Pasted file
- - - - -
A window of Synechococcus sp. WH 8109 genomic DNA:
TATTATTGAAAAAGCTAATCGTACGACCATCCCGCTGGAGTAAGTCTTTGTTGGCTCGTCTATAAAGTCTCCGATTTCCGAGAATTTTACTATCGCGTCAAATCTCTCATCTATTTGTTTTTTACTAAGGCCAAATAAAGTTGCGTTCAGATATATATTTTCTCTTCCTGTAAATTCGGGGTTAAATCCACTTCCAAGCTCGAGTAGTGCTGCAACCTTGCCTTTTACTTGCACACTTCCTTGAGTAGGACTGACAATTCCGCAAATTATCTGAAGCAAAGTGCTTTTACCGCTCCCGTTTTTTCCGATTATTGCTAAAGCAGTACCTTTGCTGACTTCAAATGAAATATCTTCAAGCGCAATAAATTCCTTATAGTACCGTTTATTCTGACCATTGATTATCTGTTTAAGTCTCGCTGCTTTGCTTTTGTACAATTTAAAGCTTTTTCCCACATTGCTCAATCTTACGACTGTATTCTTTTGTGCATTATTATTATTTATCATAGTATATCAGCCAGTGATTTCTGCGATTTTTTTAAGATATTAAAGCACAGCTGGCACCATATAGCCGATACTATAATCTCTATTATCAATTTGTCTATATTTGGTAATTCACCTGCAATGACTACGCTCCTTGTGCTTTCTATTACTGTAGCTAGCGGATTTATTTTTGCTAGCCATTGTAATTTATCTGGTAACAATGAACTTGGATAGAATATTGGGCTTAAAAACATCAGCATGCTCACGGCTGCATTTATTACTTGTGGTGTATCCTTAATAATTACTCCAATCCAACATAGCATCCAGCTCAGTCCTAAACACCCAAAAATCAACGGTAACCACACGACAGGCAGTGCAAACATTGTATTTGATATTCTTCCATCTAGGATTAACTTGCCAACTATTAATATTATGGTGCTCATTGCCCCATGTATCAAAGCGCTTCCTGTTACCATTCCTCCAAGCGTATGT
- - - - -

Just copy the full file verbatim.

A window of Synechococcus sp. WH 8109 genomic DNA:
TATTATTGAAAAAGCTAATCGTACGACCATCCCGCTGGAGTAAGTCTTTGTTGGCTCGTCTATAAAGTCTCCGATTTCCGAGAATTTTACTATCGCGTCAAATCTCTCATCTATTTGTTTTTTACTAAGGCCAAATAAAGTTGCGTTCAGATATATATTTTCTCTTCCTGTAAATTCGGGGTTAAATCCACTTCCAAGCTCGAGTAGTGCTGCAACCTTGCCTTTTACTTGCACACTTCCTTGAGTAGGACTGACAATTCCGCAAATTATCTGAAGCAAAGTGCTTTTACCGCTCCCGTTTTTTCCGATTATTGCTAAAGCAGTACCTTTGCTGACTTCAAATGAAATATCTTCAAGCGCAATAAATTCCTTATAGTACCGTTTATTCTGACCATTGATTATCTGTTTAAGTCTCGCTGCTTTGCTTTTGTACAATTTAAAGCTTTTTCCCACATTGCTCAATCTTACGACTGTATTCTTTTGTGCATTATTATTATTTATCATAGTATATCAGCCAGTGATTTCTGCGATTTTTTTAAGATATTAAAGCACAGCTGGCACCATATAGCCGATACTATAATCTCTATTATCAATTTGTCTATATTTGGTAATTCACCTGCAATGACTACGCTCCTTGTGCTTTCTATTACTGTAGCTAGCGGATTTATTTTTGCTAGCCATTGTAATTTATCTGGTAACAATGAACTTGGATAGAATATTGGGCTTAAAAACATCAGCATGCTCACGGCTGCATTTATTACTTGTGGTGTATCCTTAATAATTACTCCAATCCAACATAGCATCCAGCTCAGTCCTAAACACCCAAAAATCAACGGTAACCACACGACAGGCAGTGCAAACATTGTATTTGATATTCTTCCATCTAGGATTAACTTGCCAACTATTAATATTATGGTGCTCATTGCCCCATGTATCAAAGCGCTTCCTGTTACCATTCCTCCAAGCGTATGT